De-privatization process, or review of results of the privatization and repeated privatization,—started in Georgia after the Revolution. The law enforcement ministries made owners of privatized enterprises by using intimidation to “voluntarily” give up their property the Government.
As for the privatization, this process might be characterized as non-transparent, which provides fertile soil for corruption.
Myth 3: “Georgia—A Country with a European Orientation”
Georgia was not hiding its pro-Western orientation even before the “Rose Revolution,” but this became more obvious in the post-revolution period. Aspiration to NATO was especially emphasized. The ambition to join the EU was not hidden either.
Brussels has made significant steps towards establishing and deepening cooperation with some post-Soviet countries, including Georgia. Thus, Georgia has been closely cooperating with the EU under the European Neighborhood Policy since 2004, under Black Sea Synergy—since 2007 and within the framework of Eastern Partnership—since 2009.
Officially Georgia actively promotes its European orientation but when it comes to making actual steps the decisions of the Government are inadequate, to say the least.
Thus, after the Russian-Georgian armed conflict of August 2008, already on September 1, 2008 Extraordinary European Council held a meeting in support of Georgia and Georgia was offered the Deep and Comprehensive Free Trade Agreement (DCFTA) for free trade regime with EC provided that Georgia meets certain conditions necessary for uniting the economic areas. Specifically, Brussels requested from Tbilisi to adopt a European type anti-monopoly legislation (anti-monopoly regulations were abolished after the “Rose Revolution”) and food safety legislation, which was suspended after the Revolution, and to amend the Labor Code so that the rights of employees are protected. Though Tbilisi welcomed this suggestion from Brussels, after several days the Government of Georgia signed a Memorandum with IMF committing itself to not undertake these institutional reforms in the near future. It is well-known that the IMF mainly focuses on maintaining macroeconomic stability and the World Bank deals with institutional reforms. Thus, we can infer that a respective clause in the Memorandum was initiated by the Government of Georgia, not the IMF.
Only in 2011 the Food Safety Regulations became effective again, and discussions regarding preparation of draft anti-monopoly law have just started. Discussions about amendments to the Labor Code have not started yet.
At the same time the Government of Georgia has become more and more “fascinated” not by the West, but by the East. First of all, the Government of Georgia is attracted to Singapore’s experience, as well as that of Dubai and Hong Kong. According to President Saakashvili, Georgia’s economy must be developed by using the Singapore model. “The European track” is at best mentioned in passing reference such as “Georgia must become Switzerland with Singapore elements.” Besides, significant differences among the economic models as well as institutional arrangements of these countries are completely ignored, to say nothing about the fact that Singapore’s model is unlikely to be useful for Georgia and actually that such developed countries do not combine well with the declared European choice. The Government of Georgia further moves the country away from the EU, and generally from the European types of economy, by taking the path of “Singaporization.”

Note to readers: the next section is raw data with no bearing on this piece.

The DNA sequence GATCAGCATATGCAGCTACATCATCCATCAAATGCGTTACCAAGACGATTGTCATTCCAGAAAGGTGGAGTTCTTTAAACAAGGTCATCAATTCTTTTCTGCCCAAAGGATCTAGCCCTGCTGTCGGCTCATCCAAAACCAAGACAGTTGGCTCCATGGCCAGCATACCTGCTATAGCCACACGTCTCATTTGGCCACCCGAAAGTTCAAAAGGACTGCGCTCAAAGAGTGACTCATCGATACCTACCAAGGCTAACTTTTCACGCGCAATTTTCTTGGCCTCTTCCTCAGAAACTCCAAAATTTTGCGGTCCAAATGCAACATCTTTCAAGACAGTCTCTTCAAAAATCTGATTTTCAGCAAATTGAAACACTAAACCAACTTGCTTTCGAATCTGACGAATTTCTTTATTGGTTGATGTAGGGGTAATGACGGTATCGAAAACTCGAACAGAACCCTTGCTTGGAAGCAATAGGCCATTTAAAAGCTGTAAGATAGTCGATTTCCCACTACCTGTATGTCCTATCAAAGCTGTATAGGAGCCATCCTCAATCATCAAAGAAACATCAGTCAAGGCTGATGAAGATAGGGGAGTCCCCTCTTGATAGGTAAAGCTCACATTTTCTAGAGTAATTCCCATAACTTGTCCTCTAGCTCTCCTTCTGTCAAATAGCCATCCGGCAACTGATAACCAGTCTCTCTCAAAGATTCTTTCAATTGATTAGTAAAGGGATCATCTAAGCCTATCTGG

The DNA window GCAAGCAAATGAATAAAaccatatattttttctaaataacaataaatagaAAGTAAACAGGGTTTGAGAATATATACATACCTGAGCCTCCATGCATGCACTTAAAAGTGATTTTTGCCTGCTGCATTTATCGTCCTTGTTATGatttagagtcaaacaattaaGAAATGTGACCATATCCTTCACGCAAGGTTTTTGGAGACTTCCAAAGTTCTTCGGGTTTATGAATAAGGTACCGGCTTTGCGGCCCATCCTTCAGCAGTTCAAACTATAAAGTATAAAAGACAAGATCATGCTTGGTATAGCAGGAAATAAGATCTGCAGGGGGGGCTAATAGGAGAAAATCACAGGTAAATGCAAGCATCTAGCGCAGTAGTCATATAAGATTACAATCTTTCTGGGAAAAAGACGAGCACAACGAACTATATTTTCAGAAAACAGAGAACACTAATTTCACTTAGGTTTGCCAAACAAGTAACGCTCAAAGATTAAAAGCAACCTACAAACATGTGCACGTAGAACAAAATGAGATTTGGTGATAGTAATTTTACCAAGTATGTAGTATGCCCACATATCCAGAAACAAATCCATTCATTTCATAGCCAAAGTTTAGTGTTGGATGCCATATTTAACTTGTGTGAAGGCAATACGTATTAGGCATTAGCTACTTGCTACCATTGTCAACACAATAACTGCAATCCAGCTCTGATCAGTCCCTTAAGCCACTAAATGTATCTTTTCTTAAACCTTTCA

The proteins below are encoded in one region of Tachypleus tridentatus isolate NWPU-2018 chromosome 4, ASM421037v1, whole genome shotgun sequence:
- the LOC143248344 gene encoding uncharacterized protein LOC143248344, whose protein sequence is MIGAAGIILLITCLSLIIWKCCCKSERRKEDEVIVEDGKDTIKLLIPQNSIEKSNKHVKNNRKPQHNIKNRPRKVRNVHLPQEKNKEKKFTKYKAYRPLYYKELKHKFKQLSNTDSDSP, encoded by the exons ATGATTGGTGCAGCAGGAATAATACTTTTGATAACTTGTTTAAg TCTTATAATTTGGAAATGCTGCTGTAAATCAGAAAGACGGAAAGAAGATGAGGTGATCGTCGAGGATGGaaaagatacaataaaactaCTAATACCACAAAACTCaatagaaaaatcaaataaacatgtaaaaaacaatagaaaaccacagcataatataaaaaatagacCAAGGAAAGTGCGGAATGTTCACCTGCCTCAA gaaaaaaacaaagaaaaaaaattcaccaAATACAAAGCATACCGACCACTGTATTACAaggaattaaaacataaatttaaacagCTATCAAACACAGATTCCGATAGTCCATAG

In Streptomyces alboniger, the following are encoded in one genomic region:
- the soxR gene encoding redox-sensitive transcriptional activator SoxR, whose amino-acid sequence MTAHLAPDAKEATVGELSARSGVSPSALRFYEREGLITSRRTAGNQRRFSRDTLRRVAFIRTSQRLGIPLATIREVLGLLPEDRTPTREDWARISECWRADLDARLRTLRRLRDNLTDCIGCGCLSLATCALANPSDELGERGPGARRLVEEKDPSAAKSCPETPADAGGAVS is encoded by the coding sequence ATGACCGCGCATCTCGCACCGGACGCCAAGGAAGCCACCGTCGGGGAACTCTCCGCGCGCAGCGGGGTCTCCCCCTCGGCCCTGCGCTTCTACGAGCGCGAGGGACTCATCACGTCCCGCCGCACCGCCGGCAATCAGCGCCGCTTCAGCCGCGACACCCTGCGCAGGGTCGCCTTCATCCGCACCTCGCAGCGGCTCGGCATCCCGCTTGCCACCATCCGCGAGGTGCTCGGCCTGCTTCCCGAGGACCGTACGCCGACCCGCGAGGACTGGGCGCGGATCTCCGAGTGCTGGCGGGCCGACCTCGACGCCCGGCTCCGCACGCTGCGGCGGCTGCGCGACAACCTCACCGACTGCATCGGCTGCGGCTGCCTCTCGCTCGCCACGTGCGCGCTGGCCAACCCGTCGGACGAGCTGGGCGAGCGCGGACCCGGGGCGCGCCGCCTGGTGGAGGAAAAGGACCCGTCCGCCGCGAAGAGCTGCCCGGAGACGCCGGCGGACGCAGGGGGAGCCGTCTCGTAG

To gamble on following Singapore’s example, a country which has a government with authoritarian features, the Government of Georgia underlines the neo-liberal character of its economy and almost importantly, the absence of such regulations which Brussels requires from Tbilisi for introducing a free trade regime. Such views regarding Singapore’s economy are far from reality, as this country has fully operating food safety institutions as well as anti-monopoly regulations.
It must be noted that the President of Georgia’s interest in so-called “Singaporization” of the economy (and of the whole country) is shared by the President of Belorussia.
Some positive expectations are connected with the Joint Declaration of the Warsaw Eastern Partnership Summit (September 29-30, 2011), according to which the EU could start talks with Georgia on DCFTA by the end of 2011, “provided sufficient progress has been made in fulfilling a number of remaining key recommendations.”
Dr. Vladimer Papava is a Senior Fellow at the Georgian Foundation for Strategic and International Studies. He was Minister of Economy of the Republic of Georgia 1994-2000, and a Member of Parliament 2004-2008. E-mail: email@example.com. His main books are: The Central Caucasus: Problems of Geopolitical Economy (New York, 2008), Necroeconomics: The Political Economy of Post-Communist Capitalism (New York, 2005), Splendours and Miseries of the IMF in Post-Com mu nist Georgia (Laredo TX, 2003) and Financial Globalization and Post-Communist Georgia (New York, 2003).